Running tests using the Contexts python library in Pycharm


1) Create a new External Tool

In Pycharm, go to: Settings/Tools/External Tools

Create a new Tool:

  • "Name": give a distinct name
  • "Program": give the path of where run-contexts is in the path where the python interpreter is located for the project (typically a virtual environment)
  • "Arguments": click on "Insert Macro" for this field and select "SelectedText"
  • "Working directory": Where the python project is

2) Create a new Keymap

In Pycharm, go to: Settings/Keymap

Search for the "Name" you have defined in 1), select the "External Tool" that you have just created and double click to "Add Keyboard Shortcut", eg "Alt+r"

3) Run tests

Now you can run the tests that you are currently on by pressing the Keymap you have defined in 2), eg "Alt+r" here

String in python2 vs python3

Difference between basestring and str in python

In Python versions prior to 3.0 there are two kinds of strings "plain strings" and "unicode strings". Plain strings (str) cannot represent characters outside of the Latin alphabet (ignoring details of code pages for simplicity). Unicode strings (unicode) can represent characters from any alphabet including some fictional ones like Klingon.

So why have two kinds of strings, would it not be better to just have Unicode since that would cover all the cases? Well it is better to have only Unicode but Python was created before Unicode was the preferred method for representing strings. It takes time to transition the string type in a language with many users, in Python 3.0 it is finally the case that all strings are Unicode.

The inheritance hierarchy of Python strings pre-3.0 is:

   / \
  /   \
str  unicode

'basestring' introduced in Python 2.3 can be thought of as a step in the direction of string unification as it can be used to check whether an object is an instance of str or unicode

>>> string1 = "I am a plain string"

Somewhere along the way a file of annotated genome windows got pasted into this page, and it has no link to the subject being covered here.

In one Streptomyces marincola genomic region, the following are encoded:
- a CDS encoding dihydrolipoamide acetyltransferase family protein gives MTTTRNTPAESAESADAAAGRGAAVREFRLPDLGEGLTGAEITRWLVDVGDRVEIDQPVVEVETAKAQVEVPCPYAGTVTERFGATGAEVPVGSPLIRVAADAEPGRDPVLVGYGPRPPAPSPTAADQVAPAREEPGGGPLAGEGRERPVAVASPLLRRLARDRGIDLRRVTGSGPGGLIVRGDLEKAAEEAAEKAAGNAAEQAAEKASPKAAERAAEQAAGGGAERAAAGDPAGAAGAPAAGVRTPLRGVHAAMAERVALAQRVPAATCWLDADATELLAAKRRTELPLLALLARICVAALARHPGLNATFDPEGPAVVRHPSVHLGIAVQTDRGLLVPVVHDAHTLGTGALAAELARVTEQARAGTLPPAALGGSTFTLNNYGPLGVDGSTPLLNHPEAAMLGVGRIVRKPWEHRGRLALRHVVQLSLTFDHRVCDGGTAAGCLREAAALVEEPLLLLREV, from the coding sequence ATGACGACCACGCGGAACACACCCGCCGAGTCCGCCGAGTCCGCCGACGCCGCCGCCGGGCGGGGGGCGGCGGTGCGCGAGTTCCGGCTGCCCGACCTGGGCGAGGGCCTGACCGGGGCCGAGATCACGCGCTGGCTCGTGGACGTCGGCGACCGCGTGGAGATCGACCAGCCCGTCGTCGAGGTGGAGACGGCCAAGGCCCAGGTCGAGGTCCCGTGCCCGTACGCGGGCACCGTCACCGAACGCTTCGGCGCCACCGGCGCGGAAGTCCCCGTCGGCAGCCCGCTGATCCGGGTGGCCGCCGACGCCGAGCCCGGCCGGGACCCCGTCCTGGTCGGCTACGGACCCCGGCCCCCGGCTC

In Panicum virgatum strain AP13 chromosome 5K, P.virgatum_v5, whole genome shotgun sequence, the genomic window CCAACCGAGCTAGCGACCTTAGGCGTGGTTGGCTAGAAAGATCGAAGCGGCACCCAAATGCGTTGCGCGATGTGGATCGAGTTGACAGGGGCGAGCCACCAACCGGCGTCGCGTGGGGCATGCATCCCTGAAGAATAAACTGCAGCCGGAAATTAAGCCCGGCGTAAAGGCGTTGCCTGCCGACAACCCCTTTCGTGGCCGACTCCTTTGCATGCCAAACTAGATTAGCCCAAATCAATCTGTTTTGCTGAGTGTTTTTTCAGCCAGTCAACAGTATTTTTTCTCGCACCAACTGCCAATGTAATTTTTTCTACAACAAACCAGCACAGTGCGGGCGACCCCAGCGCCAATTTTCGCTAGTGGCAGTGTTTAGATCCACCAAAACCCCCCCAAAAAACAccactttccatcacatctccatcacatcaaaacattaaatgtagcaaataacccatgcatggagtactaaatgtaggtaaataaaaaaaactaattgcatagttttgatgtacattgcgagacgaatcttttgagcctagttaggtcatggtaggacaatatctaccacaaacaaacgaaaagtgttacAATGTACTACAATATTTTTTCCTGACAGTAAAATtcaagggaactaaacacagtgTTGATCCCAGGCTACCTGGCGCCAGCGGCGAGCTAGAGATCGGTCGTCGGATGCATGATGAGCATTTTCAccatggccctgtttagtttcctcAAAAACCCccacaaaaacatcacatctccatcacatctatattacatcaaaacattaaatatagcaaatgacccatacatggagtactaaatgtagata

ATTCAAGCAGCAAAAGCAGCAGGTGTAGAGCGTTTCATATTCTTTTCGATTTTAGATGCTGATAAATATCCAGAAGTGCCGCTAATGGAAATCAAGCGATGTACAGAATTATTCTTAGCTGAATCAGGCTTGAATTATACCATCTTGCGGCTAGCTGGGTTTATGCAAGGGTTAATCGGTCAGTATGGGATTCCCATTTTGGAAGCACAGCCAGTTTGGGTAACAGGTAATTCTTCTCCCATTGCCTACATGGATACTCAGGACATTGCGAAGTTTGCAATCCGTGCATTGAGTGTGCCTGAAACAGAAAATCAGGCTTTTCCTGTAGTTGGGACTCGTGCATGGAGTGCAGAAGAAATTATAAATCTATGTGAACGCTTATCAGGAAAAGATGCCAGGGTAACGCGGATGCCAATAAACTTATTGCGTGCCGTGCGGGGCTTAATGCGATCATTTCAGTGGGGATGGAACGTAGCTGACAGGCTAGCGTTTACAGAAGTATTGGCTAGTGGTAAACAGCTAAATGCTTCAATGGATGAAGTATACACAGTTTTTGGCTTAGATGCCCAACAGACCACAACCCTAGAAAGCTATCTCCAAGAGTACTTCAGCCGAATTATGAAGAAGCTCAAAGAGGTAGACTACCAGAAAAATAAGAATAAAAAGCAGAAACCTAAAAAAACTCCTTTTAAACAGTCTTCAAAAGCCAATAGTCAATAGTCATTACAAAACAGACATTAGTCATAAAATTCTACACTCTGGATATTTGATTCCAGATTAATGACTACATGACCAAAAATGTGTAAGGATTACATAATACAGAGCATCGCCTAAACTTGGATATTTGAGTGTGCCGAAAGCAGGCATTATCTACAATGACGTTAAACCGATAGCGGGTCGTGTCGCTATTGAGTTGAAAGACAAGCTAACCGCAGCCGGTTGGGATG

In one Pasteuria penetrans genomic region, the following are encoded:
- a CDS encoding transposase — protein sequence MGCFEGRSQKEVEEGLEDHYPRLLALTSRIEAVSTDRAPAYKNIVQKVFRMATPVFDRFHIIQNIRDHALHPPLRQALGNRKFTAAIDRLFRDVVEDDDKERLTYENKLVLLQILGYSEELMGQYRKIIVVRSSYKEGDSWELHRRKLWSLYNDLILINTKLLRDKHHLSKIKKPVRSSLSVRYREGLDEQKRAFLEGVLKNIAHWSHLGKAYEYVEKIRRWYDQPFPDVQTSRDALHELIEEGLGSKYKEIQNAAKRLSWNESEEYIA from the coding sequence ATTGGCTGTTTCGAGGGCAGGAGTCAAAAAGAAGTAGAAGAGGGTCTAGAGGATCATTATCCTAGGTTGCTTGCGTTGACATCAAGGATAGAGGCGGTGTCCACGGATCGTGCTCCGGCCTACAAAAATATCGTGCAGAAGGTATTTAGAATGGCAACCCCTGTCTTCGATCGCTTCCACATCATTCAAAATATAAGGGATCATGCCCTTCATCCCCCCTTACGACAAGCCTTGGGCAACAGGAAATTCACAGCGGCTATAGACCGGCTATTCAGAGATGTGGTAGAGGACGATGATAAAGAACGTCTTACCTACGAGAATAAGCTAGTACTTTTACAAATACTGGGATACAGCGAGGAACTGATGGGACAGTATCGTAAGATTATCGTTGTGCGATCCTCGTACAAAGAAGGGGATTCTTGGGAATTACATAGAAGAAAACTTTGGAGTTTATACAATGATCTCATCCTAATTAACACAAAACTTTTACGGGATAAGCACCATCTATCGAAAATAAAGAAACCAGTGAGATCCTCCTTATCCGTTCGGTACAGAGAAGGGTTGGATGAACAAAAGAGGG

>>> string2 = u"I am a unicode string"
>>> isinstance(string1, str)
>>> isinstance(string2, str)
>>> isinstance(string1, unicode)
>>> isinstance(string2, unicode)
>>> isinstance(string1, basestring)
>>> isinstance(string2, basestring)


defaultdict of defaultdict, nested

Creating arbitrary level of nested dictionaries using defaultdict:

from collections import defaultdict

def recursive_defaultdict():
    return defaultdict(recursive_defaultdict)
>>> x = recursive_defaultdict()
>>> x['a']['b']['c']['d']
defaultdict(<function recursive_defaultdict at 0x7fbf9b0496e0>, {})
>>> import json
>>> print json.dumps(x)
{"a": {"b": {"c": {"d": {}}}}}

With a lambda:

recursive_defaultdict = lambda: defaultdict(rec_dd)


Python and Google spreadsheet

Skype with Python

Create the virtualenv

virtualenv skype_venv -p /usr/bin/python2.7 --system-site-packages

Note that I am specyfying the python2 interpreter, and using the system site packages (the python libraries already installed).

Install the Skype4Py library

You can install it with pip.

source skype_venv/bin/activate
pip install Skype4Py

Note that this library allows us to control Skype client application. It means that you will need to have a skype client installed with which you will interact using python.


Use the library

Open your skype client and launch a python prompt

>>> import Skype4Py
>>> skype = Skype4Py.Skype()
>>> skype.Attach()

At this point, the Skype client will ask for authorization:

Skype4Py authorisation

And now, you can for example get the list of all your contacts:

>>> print 'Your full name:', skype.CurrentUser.FullName
>>> print 'Your contacts:'
>>> for user in skype.Friends:
        print '    ', user.FullName

To go further:

How to get the first/last day of the previous month?

How to get first/last day of the previous month?

>>> from datetime import date
>>> from dateutil.relativedelta import relativedelta
>>> today =
>>> d = today - relativedelta(months=1)
>>> date(d.year, d.month, 1), 12, 1)
>>> date(today.year, today.month, 1) - relativedelta(days=1), 12, 31)

Abstraction in python

Abstraction in python

For example, when copying files:

import shutil
shutil.copy('file.txt', 'copy.txt')

It is much more abstract (and simpler) to use the shutil library than:

with open(src, 'rb') as fsrc:
    with open(dst, 'wb') as fdst:
        while True:
            buf =
            if not buf:

Sorting a list with two criteria in python

We want to sort a list of elements with the first element in ascending order and the second element in descending order.

Using the lambda function:

occurences = {'bat': 2, 'mat': 1, 'cat': 3}
sorted(occurences.items(), key=lambda x: (-x[1], x[0]))

The -x[1] is for the reversed sort.

By order of priority, we first sort with the 2nd element (x[1]), then with the 1st element (x[0])

Example for an interview question: